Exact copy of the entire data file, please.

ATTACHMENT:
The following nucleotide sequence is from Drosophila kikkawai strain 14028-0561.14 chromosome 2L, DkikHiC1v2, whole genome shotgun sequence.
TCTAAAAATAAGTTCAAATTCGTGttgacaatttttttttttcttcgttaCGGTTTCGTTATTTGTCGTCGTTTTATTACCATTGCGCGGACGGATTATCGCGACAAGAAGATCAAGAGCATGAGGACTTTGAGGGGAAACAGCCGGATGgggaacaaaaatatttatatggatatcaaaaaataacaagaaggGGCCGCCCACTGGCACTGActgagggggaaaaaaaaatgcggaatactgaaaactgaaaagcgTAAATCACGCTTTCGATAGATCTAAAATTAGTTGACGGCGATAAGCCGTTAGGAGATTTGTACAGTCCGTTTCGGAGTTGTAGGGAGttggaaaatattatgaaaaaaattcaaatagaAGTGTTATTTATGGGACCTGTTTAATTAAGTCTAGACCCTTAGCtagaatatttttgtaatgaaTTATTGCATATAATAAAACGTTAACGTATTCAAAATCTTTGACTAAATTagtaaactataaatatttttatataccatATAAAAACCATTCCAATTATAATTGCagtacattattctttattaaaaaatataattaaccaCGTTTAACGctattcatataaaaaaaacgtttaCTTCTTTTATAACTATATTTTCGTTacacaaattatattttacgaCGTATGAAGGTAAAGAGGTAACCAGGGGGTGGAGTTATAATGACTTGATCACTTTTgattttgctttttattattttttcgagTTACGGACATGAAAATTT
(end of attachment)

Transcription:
The following nucleotide sequence is from Drosophila kikkawai strain 14028-0561.14 chromosome 2L, DkikHiC1v2, whole genome shotgun sequence.
TCTAAAAATAAGTTCAAATTCGTGttgacaatttttttttttcttcgttaCGGTTTCGTTATTTGTCGTCGTTTTATTACCATTGCGCGGACGGATTATCGCGACAAGAAGATCAAGAGCATGAGGACTTTGAGGGGAAACAGCCGGATGgggaacaaaaatatttatatggatatcaaaaaataacaagaaggGGCCGCCCACTGGCACTGActgagggggaaaaaaaaatgcggaatactgaaaactgaaaagcgTAAATCACGCTTTCGATAGATCTAAAATTAGTTGACGGCGATAAGCCGTTAGGAGATTTGTACAGTCCGTTTCGGAGTTGTAGGGAGttggaaaatattatgaaaaaaattcaaatagaAGTGTTATTTATGGGACCTGTTTAATTAAGTCTAGACCCTTAGCtagaatatttttgtaatgaaTTATTGCATATAATAAAACGTTAACGTATTCAAAATCTTTGACTAAATTagtaaactataaatatttttatataccatATAAAAACCATTCCAATTATAATTGCagtacattattctttattaaaaaatataattaaccaCGTTTAACGctattcatataaaaaaaacgtttaCTTCTTTTATAACTATATTTTCGTTacacaaattatattttacgaCGTATGAAGGTAAAGAGGTAACCAGGGGGTGGAGTTATAATGACTTGATCACTTTTgattttgctttttattattttttcgagTTACGGACATGAAAATTT